Decided: July 22, 1936.
GEM BUILDING AND LOAN ASSOCIATION OF NEWARK, NEW JERSEY, A BODY CORPORATE, PLAINTIFF-APPELLANT,
TOWN OF BELLEVILLE, A MUNICIPAL CORPORATION, DEFENDANT-RESPONDENT
On appeal from a judgment of the First District Court of the city of Newark.
For the appellant, Isadore H. Colton.
For the respondent, Lawrence E. Keenan (Jacob S. Karkus, of counsel).
Before Justices Heher and Perskie.
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The opinion of the court was delivered by
HEHER, J. On June 29th, 1931, the defendant municipality purchased two parcels of land, situate within its confines and mortgaged to appellant, at a public sale for delinquent taxes. On December 7th, 1934, it instituted foreclosure proceedings thereon; and, in the course thereof, it assigned the tax sale certificates to the Essex and Bergen Realty and Holding Company, who was substituted as the party complainant. The consideration for the assignment of the certificates, at the demand of the municipality, it is conceded, was not only the taxes in arrears when the sale was held, with accrued interest and charges, but all taxes subsequently assessed against the tracts, including the first quarter of the year 1935, and accrued interest thereon. There was included also, and this is the matter in controversy, two per cent. of the amount of the taxes which accrued subsequent to the sale as well as of the sum for which the lands were sold, which last item concededly was proper. During the pendency of the foreclosure proceedings, the plaintiff mortgagee, a defendant therein, effected redemption of the lands, by paying to the Essex and Bergen Realty and Holding Company the full amount paid by it to the municipality, with interest thereon to the date of payment, and counsel fees and costs, and taking assignments of the tax sale certificates.
By petition filed in the foreclosure suit, it alleged that the municipality had not given credit for certain payments on account of the taxes claimed to be in arrears and the assignment of the tax sale certificates as above stated, and prayed for an order requiring the municipality and its assignee, the Holding Company, to show cause why the decree confirming the master's report should not be set aside, to the end that an opportunity be afforded petitioner to "prove certain payments made to the complainant and not credited to the petitioners;"
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why the "taxed costs, search fees and counsel fees allowed to the complainant in both causes should not be reduced to an amount to which the complainant would be entitled if only one suit had been commenced;" and why further time should not be extended to petitioners "for the purpose of enabling them to redeem the premises from the tax sales." No complaint was made therein respecting the claimed overcharge made the basis of this action. There was an order to show cause, directed to the defendant municipality and its assignee, with a preliminary restraint against prosecution of the foreclosure proceedings. Thereafter, and apparently before hearing thereon, the certificates were assigned to plaintiff for the consideration mentioned.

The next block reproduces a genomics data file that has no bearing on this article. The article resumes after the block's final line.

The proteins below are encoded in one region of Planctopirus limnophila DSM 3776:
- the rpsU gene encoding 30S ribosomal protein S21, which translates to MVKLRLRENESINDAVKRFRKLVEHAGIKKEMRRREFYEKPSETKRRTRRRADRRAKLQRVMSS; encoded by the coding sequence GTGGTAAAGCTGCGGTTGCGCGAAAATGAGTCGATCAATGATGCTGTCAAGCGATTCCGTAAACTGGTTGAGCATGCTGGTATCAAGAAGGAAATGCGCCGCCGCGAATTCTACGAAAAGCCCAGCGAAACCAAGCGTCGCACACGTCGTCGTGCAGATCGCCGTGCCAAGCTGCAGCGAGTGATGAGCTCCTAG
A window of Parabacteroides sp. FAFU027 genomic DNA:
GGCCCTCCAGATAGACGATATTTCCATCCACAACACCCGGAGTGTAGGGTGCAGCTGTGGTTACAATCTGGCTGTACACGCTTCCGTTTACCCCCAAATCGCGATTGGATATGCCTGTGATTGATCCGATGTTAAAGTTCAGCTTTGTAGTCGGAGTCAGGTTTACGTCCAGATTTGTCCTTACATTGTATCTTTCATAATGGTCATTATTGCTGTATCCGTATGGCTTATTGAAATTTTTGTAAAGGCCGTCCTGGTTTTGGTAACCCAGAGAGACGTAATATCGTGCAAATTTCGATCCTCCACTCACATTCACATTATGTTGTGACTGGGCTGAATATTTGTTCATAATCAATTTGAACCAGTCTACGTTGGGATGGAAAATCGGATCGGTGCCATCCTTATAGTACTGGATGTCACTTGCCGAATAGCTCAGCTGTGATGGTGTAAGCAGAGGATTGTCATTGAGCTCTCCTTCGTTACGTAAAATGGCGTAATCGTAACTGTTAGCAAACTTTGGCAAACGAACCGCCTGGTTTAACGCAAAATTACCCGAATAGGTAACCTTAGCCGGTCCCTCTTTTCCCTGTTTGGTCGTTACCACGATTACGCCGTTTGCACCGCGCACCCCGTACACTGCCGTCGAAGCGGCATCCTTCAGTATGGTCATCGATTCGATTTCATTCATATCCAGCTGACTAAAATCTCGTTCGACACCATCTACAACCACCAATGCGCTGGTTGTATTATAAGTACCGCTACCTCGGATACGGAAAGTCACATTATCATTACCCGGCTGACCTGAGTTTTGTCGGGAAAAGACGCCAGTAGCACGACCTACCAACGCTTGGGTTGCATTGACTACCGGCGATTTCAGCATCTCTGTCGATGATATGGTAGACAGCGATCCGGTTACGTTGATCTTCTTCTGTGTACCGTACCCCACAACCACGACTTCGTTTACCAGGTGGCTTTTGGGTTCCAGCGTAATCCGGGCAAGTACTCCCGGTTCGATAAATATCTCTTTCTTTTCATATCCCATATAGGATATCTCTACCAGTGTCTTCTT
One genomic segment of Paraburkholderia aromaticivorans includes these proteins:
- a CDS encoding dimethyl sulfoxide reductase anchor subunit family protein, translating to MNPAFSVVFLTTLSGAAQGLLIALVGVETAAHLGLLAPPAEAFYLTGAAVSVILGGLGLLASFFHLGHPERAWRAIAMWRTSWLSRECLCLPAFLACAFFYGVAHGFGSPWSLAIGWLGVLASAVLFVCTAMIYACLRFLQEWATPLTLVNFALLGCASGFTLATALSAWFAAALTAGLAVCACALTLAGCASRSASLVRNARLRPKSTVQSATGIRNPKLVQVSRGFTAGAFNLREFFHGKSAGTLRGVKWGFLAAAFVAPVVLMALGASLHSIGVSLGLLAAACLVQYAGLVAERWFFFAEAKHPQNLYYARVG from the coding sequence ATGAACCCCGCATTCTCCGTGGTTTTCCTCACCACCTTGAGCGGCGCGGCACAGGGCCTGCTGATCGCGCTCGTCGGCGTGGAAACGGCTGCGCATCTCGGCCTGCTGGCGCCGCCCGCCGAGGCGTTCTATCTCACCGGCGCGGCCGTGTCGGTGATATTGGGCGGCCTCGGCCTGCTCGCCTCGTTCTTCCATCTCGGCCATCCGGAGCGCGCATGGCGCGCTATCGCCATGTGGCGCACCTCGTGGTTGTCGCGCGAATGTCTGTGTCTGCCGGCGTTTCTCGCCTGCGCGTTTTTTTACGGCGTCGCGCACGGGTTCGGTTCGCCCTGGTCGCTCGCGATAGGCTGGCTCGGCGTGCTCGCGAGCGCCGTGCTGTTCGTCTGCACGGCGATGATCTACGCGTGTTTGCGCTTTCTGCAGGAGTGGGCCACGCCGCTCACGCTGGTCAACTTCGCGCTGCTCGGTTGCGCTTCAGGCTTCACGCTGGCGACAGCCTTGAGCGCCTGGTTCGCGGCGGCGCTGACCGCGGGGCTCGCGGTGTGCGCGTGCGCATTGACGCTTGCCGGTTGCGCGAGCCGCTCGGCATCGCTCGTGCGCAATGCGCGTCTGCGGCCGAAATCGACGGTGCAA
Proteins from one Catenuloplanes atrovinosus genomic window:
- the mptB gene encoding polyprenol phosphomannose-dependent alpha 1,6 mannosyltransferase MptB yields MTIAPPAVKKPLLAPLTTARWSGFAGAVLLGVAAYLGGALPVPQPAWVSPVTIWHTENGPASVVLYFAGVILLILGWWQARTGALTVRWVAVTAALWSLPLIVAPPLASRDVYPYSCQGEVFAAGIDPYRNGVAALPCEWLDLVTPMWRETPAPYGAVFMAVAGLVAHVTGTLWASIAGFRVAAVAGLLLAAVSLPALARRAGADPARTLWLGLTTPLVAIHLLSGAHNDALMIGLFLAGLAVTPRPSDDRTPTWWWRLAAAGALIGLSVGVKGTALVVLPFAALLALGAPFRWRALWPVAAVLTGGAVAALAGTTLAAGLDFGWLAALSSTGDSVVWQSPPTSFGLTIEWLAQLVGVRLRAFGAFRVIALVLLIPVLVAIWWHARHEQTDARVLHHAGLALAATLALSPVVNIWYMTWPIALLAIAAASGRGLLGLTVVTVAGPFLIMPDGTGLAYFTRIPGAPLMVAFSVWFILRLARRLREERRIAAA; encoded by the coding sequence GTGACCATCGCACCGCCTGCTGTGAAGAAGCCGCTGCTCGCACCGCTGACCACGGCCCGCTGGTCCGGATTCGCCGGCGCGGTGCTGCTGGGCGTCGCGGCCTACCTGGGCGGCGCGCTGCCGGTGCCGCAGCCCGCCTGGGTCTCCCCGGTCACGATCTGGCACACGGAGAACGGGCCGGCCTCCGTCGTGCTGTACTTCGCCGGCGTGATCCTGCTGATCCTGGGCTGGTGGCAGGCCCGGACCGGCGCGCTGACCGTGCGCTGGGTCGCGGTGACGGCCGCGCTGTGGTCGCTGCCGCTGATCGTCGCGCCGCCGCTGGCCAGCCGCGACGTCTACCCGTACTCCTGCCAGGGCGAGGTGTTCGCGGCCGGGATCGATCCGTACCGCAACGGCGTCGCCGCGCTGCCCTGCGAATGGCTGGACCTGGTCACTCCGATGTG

Claiming that the defendant municipality and its assignee, the Holding Company, had "mistakenly computed" the amount of the penalty, in that the calculation included two per cent. on all taxes which accrued after the tax sale, and there was an overpayment to that extent, plaintiff brought this action to recover the alleged overcharge. The cause of action pleaded in the state of demand is grounded upon two theories, viz.: (1) For money had and received; and (2) a right thereto vested in plaintiff by virtue of the assignment of the tax sale certificates by the Holding Company.
We have set out the facts thus at length to show that the payment of the now disputed item was essentially voluntary. It is the settled rule that a payment so made under a mistake of law only is not recoverable, particularly where there is an alternative course consistent with a denial of the validity and enforceability of the demand. Sutton v. Metropolitan Casualty Insurance Co., 117 N.J.L. 21.
But it is urged that under paragraph 43 of chapter 237 of the laws of 1918 (Pamph. L., p. 883, 894), it was appellant's obligation, as a sina qua non to the exercise of the right of redemption, to repay the full sum paid to the municipality by its assignor, "whether lawfully or unlawfully," with recourse to the municipality for the recovery of the overpayment. This is an obvious misconception of the legislative purpose. The statute contemplates the imposition of valid
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penalties only; it does not impose upon the owner or mortgagee the duty of submitting to unlawful exactions, and then to sue for their recovery. Here appellant, proceeding under section 49 of the Tax act of 1918 (Pamph. L., p. 883), as amended by chapter 200 of the laws of 1933 (Pamph. L., p. 436), which provides that "after the bill in equity has been filed, redemption shall be made in said cause only, * * *" challenged, by petition in those proceedings, the quantum of the asserted tax debt, with interest and penalties, without, however, bringing the now disputed item into question; and it is an inescapable inference, arising from the failure to prosecute the rule to show cause, that the sum later paid to effect redemption was voluntarily paid. There was no compulsion either in law or in fact.
Judgment affirmed, with costs.